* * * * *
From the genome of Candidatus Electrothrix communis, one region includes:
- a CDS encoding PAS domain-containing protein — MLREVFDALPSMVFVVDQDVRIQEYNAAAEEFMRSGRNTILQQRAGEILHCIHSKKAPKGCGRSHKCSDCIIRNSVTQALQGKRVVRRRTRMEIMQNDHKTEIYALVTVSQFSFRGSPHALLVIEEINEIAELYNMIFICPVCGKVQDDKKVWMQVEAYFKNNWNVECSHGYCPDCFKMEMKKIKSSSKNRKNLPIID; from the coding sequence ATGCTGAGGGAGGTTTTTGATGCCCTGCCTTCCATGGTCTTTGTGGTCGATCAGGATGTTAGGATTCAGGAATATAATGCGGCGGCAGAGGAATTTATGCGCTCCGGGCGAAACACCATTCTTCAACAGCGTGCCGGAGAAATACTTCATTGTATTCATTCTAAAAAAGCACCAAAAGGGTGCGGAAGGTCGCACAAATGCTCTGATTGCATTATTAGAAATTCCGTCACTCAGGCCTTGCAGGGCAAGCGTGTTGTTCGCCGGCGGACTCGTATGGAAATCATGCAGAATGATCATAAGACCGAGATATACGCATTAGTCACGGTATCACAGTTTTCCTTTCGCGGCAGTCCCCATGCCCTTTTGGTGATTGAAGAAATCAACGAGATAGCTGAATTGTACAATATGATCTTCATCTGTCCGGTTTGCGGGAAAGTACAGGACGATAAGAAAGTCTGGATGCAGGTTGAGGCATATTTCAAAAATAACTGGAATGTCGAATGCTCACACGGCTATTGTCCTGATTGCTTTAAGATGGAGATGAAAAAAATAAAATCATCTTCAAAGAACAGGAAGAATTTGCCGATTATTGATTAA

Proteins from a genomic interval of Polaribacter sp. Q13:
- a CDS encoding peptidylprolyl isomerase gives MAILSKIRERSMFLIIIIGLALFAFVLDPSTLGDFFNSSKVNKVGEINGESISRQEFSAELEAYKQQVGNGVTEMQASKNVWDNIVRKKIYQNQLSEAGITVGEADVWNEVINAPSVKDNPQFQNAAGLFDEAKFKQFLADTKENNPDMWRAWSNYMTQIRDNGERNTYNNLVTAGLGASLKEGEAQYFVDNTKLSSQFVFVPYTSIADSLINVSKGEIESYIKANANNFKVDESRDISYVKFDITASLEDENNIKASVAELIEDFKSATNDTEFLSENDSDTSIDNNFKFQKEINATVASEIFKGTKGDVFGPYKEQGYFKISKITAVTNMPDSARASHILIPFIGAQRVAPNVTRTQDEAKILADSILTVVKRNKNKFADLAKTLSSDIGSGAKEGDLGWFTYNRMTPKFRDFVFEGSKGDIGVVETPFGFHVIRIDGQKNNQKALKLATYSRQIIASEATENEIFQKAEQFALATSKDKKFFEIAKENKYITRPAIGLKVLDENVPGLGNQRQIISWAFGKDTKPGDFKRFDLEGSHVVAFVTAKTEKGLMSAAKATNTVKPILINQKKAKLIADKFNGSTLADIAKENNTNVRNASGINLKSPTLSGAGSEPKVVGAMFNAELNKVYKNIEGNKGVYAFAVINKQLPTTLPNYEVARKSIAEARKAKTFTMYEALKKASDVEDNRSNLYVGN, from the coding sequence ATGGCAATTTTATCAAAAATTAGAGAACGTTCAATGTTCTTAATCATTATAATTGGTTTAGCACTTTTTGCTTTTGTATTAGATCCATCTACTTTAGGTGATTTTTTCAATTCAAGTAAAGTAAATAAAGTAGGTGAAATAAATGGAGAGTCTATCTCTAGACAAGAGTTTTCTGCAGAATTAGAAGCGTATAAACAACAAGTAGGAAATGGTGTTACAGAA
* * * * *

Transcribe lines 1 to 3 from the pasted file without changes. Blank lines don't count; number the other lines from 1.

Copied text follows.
From the genome of Candidatus Electrothrix communis, one region includes:
- a CDS encoding PAS domain-containing protein — MLREVFDALPSMVFVVDQDVRIQEYNAAAEEFMRSGRNTILQQRAGEILHCIHSKKAPKGCGRSHKCSDCIIRNSVTQALQGKRVVRRRTRMEIMQNDHKTEIYALVTVSQFSFRGSPHALLVIEEINEIAELYNMIFICPVCGKVQDDKKVWMQVEAYFKNNWNVECSHGYCPDCFKMEMKKIKSSSKNRKNLPIID; from the coding sequence ATGCTGAGGGAGGTTTTTGATGCCCTGCCTTCCATGGTCTTTGTGGTCGATCAGGATGTTAGGATTCAGGAATATAATGCGGCGGCAGAGGAATTTATGCGCTCCGGGCGAAACACCATTCTTCAACAGCGTGCCGGAGAAATACTTCATTGTATTCATTCTAAAAAAGCACCAAAAGGGTGCGGAAGGTCGCACAAATGCTCTGATTGCATTATTAGAAATTCCGTCACTCAGGCCTTGCAGGGCAAGCGTGTTGTTCGCCGGCGGACTCGTATGGAAATCATGCAGAATGATCATAAGACCGAGATATACGCATTAGTCACGGTATCACAGTTTTCCTTTCGCGGCAGTCCCCATGCCCTTTTGGTGATTGAAGAAATCAACGAGATAGCTGAATTGTACAATATGATCTTCATCTGTCCGGTTTGCGGGAAAGTACAGGACGATAAGAAAGTCTGGATGCAGGTTGAGGCATATTTCAAAAATAACTGGAATGTCGAATGCTCACACGGCTATTGTCCTGATTGCTTTAAGATGGAGATGAAAAAAATAAAATCATCTTCAAAGAACAGGAAGAATTTGCCGATTATTGATTAA

Proteins from a genomic interval of Polaribacter sp. Q13: